She said: “I thought Margaret was going to be a monster from all I’d read but when I met her for the first time in 1975 I was completely surprised.

“We bonded over the treatment we had at the hands of our husbands. She told me about the duke’s drinking and drug problems.

"He would spend days drinking at his private members’ club in London, Whites, then come home in a foul mood.

“She said it could be very ­difficult when he returned.

“He would often turn up drunk to dinner parties, and sometimes wouldn’t turn up at all.

"He was apparently invited to a dinner to ­celebrate the Queen’s Coronation and he just decided not to go.

“He also had a penchant for ‘purple heart’ amphetamine pills, which with alcohol were a terrible combination and could turn him into a monster.”

Viewers saw Paul Bettany’s ­character fly into fits of violent rage on the show and Margaret told Lady Colin that his anger issues only manifested once they married.

She said: “Margaret told me he was deeply charming and perfect for the first year but on the night before their wedding he got angry and told her, ‘Once I’ve got the ring on your finger, I’ll be in the driving seat’.

“She said he used to beat her up. On one occasion Margaret was trying to get permission to build a local cinema at Inveraray, where they lived, for the villagers and needed Big Ian to sign papers.

‘Stole wife’s tiara to pay gambling debts’

“When she chased him up after he’d failed to do so for a fortnight he flew into a rage and hit her badly.

"Margaret said that right at the end of the marriage he tried to get his doctor, the same one who would issue him his pills, to get her certified as insane.”

"Lady Colin, who has her own YouTube channel where she talks about the issues of the week, said the suggestion that Margaret had slept with 88 men during their 12-year ­marriage was “laughable” but admitted both she and the duke were unfaithful to each other.

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She said: “Bill Lyons was the man in the Polaroid picture or the ‘headless man’. He was an American from a wealthy family.

“He was sophisticated, debonair, dapper, well-bred, charming and handsome. He was sexy and great fun. He was reliable and astute.

“Margaret knew that the duke was only interested in money and knew her family had an estate worth hundreds of millions today.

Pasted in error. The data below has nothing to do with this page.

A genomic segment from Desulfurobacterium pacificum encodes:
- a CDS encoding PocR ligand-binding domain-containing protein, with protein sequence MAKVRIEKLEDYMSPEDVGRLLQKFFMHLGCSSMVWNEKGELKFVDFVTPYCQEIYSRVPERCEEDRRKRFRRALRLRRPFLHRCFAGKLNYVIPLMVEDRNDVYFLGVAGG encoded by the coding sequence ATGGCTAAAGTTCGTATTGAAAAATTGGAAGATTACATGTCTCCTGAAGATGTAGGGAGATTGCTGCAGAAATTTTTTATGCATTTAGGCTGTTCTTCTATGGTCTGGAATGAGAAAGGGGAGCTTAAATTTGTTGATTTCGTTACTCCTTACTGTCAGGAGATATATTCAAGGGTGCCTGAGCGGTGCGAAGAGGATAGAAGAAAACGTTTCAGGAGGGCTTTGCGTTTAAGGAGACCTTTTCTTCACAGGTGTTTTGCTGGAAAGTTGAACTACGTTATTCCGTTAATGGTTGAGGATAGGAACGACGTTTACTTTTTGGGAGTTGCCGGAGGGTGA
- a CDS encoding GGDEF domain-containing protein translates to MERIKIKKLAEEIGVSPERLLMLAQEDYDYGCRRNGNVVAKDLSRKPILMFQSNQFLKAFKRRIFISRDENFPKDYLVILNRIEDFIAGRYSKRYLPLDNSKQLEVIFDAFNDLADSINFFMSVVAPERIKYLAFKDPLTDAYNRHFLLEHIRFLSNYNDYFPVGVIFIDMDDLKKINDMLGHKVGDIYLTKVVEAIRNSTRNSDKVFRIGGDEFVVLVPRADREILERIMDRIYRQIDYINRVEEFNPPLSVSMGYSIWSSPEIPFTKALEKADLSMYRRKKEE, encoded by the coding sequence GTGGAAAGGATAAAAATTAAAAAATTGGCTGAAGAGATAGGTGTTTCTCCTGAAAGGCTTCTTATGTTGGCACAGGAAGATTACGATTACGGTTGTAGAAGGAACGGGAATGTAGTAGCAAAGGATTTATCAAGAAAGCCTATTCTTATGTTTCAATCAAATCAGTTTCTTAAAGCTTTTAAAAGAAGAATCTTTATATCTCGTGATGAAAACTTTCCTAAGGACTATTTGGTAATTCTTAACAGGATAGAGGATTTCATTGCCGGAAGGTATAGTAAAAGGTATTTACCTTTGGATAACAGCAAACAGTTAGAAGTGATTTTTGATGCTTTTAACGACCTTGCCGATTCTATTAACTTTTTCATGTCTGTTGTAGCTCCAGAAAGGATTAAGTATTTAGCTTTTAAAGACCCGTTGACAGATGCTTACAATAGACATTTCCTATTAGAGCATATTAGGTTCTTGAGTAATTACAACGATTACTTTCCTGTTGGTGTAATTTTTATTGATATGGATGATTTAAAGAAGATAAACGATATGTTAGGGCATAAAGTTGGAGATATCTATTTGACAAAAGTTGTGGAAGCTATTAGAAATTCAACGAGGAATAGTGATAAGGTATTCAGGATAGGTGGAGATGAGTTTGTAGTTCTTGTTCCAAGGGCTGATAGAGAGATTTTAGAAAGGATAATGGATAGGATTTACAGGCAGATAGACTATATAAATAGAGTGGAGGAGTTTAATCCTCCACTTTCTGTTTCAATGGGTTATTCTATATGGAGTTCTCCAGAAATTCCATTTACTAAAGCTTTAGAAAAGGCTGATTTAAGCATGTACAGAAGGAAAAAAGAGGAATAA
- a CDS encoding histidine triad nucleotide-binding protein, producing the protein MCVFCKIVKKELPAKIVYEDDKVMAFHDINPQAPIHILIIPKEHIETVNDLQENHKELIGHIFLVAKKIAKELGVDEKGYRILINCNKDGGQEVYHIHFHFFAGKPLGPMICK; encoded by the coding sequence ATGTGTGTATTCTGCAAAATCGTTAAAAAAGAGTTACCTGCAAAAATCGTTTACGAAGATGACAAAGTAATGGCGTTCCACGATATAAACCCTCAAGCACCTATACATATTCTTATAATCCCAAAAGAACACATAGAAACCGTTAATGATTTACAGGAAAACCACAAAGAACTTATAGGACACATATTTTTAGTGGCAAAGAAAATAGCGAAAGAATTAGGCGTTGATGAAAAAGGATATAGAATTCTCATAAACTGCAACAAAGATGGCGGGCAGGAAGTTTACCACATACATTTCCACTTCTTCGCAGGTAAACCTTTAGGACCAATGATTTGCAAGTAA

“When her father turned off the tap of money for the duke and duchess, he moved for a divorce. She said it was painfully obvious.”

His first wife, Janet Gladys Aitken, told Lady Colin that the duke stole her tiara on their ­honeymoon.

She said: “When the tiara, which is such a valuable thing and special to a new bride, went missing, Janet ­suspected only him of taking it.

"And he admitted doing so to pay his gambling debts.”

After the duke’s divorce from Margaret he married his fourth wife Mathilda within weeks of the infamous trial.

Mathilda Coster Mortimer was 22 years his junior and around the time of her birth he was widely acknowledged to be having an affair with her mother Tilly.

Both the duke’s daughter Jeanne and Margaret told her that the duke would joke about the chance he was Mathilda’s father.

She said her father would joke that he was the father and husband of Mathilda

She said: “Jeannie would tell me that her father was ‘dark’, meaning a sociopath.

"She said her father would joke that he was the father and husband of Mathilda.

"He thought it was funny.

“Margaret would tell me about it too and said she would tell people and people wouldn’t believe her.

“I met Mathilda after Big Ian’s death and it was clear she knew nothing about it.

"She was a lovely woman and very kind to me.

"It was also known that Big Ian would refer to Mathilda as ‘The Bet’.

“This was another sickening ­reference to a bet he’d made with Mathilda’s mother before she was born that she couldn’t seduce one of their gay contemporaries.

“She did, on one and only one occasion, and he also used to joke that Mathilda could have been the product of that one-night stand and for ever called her The Bet — completely unbeknown to Mathilda herself.”

Lady Colin said of the BBC1 drama: “It was difficult watching for me because I’ve been party to what really went on and I was very fond of some of the ­principals.

“Having been in the family, it was also hard to see because I know what a huge impact the 1963 trial had on everyone.”